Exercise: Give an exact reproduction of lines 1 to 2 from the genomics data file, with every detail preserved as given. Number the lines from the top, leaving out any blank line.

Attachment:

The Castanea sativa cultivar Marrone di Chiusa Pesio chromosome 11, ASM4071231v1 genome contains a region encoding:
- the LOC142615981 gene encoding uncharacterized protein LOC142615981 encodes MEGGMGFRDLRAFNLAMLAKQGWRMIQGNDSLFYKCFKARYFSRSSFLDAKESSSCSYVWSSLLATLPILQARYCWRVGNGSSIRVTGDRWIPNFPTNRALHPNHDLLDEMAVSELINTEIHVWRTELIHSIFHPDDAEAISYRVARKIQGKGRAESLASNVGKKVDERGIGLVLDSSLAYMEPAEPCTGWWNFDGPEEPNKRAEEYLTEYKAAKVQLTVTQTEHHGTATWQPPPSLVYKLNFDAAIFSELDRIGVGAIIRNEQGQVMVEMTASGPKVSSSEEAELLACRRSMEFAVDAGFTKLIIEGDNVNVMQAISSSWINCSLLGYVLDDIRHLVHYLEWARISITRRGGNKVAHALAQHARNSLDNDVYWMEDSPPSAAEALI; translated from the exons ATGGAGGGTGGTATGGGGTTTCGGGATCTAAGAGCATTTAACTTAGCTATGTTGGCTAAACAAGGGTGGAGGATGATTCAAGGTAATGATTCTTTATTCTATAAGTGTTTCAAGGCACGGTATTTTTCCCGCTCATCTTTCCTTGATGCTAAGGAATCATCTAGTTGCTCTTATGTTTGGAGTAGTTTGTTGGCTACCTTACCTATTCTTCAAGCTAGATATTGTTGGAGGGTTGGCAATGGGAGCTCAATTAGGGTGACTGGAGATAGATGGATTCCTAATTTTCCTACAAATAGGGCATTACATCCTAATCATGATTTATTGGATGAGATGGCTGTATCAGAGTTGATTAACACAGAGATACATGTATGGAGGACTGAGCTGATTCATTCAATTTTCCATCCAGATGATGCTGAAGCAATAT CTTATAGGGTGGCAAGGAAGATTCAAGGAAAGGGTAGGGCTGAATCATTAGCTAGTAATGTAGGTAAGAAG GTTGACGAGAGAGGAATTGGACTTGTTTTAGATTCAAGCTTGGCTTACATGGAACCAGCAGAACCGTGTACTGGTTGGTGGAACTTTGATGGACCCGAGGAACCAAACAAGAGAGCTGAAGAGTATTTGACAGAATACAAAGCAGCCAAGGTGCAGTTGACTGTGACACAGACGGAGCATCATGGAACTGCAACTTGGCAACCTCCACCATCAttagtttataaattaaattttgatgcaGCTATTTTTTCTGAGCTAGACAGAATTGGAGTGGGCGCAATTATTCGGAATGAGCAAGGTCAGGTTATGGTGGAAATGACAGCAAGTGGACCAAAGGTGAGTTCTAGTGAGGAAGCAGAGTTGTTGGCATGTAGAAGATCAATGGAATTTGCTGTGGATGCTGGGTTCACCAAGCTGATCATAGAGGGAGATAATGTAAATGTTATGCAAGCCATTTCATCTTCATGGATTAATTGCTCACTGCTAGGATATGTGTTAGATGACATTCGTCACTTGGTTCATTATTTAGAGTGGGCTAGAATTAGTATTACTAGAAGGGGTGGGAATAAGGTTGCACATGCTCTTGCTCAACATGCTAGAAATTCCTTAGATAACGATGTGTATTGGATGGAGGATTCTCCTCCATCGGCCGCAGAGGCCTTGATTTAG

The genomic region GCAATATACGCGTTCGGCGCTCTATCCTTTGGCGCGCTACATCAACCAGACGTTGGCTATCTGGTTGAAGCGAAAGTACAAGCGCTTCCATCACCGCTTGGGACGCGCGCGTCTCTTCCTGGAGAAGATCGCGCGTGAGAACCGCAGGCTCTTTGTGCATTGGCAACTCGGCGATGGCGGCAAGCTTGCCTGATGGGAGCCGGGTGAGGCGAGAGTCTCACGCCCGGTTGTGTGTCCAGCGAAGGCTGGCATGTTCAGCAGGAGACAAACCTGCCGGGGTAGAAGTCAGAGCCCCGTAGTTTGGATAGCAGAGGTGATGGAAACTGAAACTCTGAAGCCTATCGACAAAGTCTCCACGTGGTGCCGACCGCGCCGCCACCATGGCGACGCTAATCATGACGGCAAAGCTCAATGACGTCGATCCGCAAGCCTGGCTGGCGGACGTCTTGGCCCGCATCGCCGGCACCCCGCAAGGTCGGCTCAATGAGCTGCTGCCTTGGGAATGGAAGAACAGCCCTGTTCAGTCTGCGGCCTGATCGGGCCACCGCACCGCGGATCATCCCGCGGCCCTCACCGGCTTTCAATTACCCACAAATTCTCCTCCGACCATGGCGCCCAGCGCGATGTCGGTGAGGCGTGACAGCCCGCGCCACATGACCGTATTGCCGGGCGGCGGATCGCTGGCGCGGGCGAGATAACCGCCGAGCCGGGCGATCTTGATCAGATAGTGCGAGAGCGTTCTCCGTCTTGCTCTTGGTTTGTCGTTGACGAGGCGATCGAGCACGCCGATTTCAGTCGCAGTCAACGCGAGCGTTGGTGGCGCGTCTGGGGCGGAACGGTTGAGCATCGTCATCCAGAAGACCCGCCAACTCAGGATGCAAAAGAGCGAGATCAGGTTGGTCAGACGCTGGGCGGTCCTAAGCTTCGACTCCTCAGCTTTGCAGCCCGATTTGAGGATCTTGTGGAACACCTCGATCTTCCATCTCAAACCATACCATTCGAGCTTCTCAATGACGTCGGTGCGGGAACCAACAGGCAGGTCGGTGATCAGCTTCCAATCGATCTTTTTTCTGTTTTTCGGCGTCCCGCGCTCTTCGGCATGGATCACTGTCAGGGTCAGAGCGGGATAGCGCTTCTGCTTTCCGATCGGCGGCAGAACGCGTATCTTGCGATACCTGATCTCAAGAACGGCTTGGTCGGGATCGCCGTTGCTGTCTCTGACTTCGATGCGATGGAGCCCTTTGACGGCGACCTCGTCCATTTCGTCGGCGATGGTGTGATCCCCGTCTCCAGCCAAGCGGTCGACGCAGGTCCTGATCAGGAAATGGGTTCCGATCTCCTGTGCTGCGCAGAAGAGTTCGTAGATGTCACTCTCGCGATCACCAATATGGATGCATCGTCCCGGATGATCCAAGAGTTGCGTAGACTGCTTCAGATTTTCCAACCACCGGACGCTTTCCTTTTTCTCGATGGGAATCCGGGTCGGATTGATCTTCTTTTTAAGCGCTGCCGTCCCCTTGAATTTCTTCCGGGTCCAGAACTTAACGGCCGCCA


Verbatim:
The Castanea sativa cultivar Marrone di Chiusa Pesio chromosome 11, ASM4071231v1 genome contains a region encoding:
- the LOC142615981 gene encoding uncharacterized protein LOC142615981 encodes MEGGMGFRDLRAFNLAMLAKQGWRMIQGNDSLFYKCFKARYFSRSSFLDAKESSSCSYVWSSLLATLPILQARYCWRVGNGSSIRVTGDRWIPNFPTNRALHPNHDLLDEMAVSELINTEIHVWRTELIHSIFHPDDAEAISYRVARKIQGKGRAESLASNVGKKVDERGIGLVLDSSLAYMEPAEPCTGWWNFDGPEEPNKRAEEYLTEYKAAKVQLTVTQTEHHGTATWQPPPSLVYKLNFDAAIFSELDRIGVGAIIRNEQGQVMVEMTASGPKVSSSEEAELLACRRSMEFAVDAGFTKLIIEGDNVNVMQAISSSWINCSLLGYVLDDIRHLVHYLEWARISITRRGGNKVAHALAQHARNSLDNDVYWMEDSPPSAAEALI; translated from the exons ATGGAGGGTGGTATGGGGTTTCGGGATCTAAGAGCATTTAACTTAGCTATGTTGGCTAAACAAGGGTGGAGGATGATTCAAGGTAATGATTCTTTATTCTATAAGTGTTTCAAGGCACGGTATTTTTCCCGCTCATCTTTCCTTGATGCTAAGGAATCATCTAGTTGCTCTTATGTTTGGAGTAGTTTGTTGGCTACCTTACCTATTCTTCAAGCTAGATATTGTTGGAGGGTTGGCAATGGGAGCTCAATTAGGGTGACTGGAGATAGATGGATTCCTAATTTTCCTACAAATAGGGCATTACATCCTAATCATGATTTATTGGATGAGATGGCTGTATCAGAGTTGATTAACACAGAGATACATGTATGGAGGACTGAGCTGATTCATTCAATTTTCCATCCAGATGATGCTGAAGCAATAT CTTATAGGGTGGCAAGGAAGATTCAAGGAAAGGGTAGGGCTGAATCATTAGCTAGTAATGTAGGTAAGAAG GTTGACGAGAGAGGAATTGGACTTGTTTTAGATTCAAGCTTGGCTTACATGGAACCAGCAGAACCGTGTACTGGTTGGTGGAACTTTGATGGACCCGAGGAACCAAACAAGAGAGCTGAAGAGTATTTGACAGAATACAAAGCAGCCAAGGTGCAGTTGACTGTGACACAGACGGAGCATCATGGAACTGCAACTTGGCAACCTCCACCATCAttagtttataaattaaattttgatgcaGCTATTTTTTCTGAGCTAGACAGAATTGGAGTGGGCGCAATTATTCGGAATGAGCAAGGTCAGGTTATGGTGGAAATGACAGCAAGTGGACCAAAGGTGAGTTCTAGTGAGGAAGCAGAGTTGTTGGCATGTAGAAGATCAATGGAATTTGCTGTGGATGCTGGGTTCACCAAGCTGATCATAGAGGGAGATAATGTAAATGTTATGCAAGCCATTTCATCTTCATGGATTAATTGCTCACTGCTAGGATATGTGTTAGATGACATTCGTCACTTGGTTCATTATTTAGAGTGGGCTAGAATTAGTATTACTAGAAGGGGTGGGAATAAGGTTGCACATGCTCTTGCTCAACATGCTAGAAATTCCTTAGATAACGATGTGTATTGGATGGAGGATTCTCCTCCATCGGCCGCAGAGGCCTTGATTTAG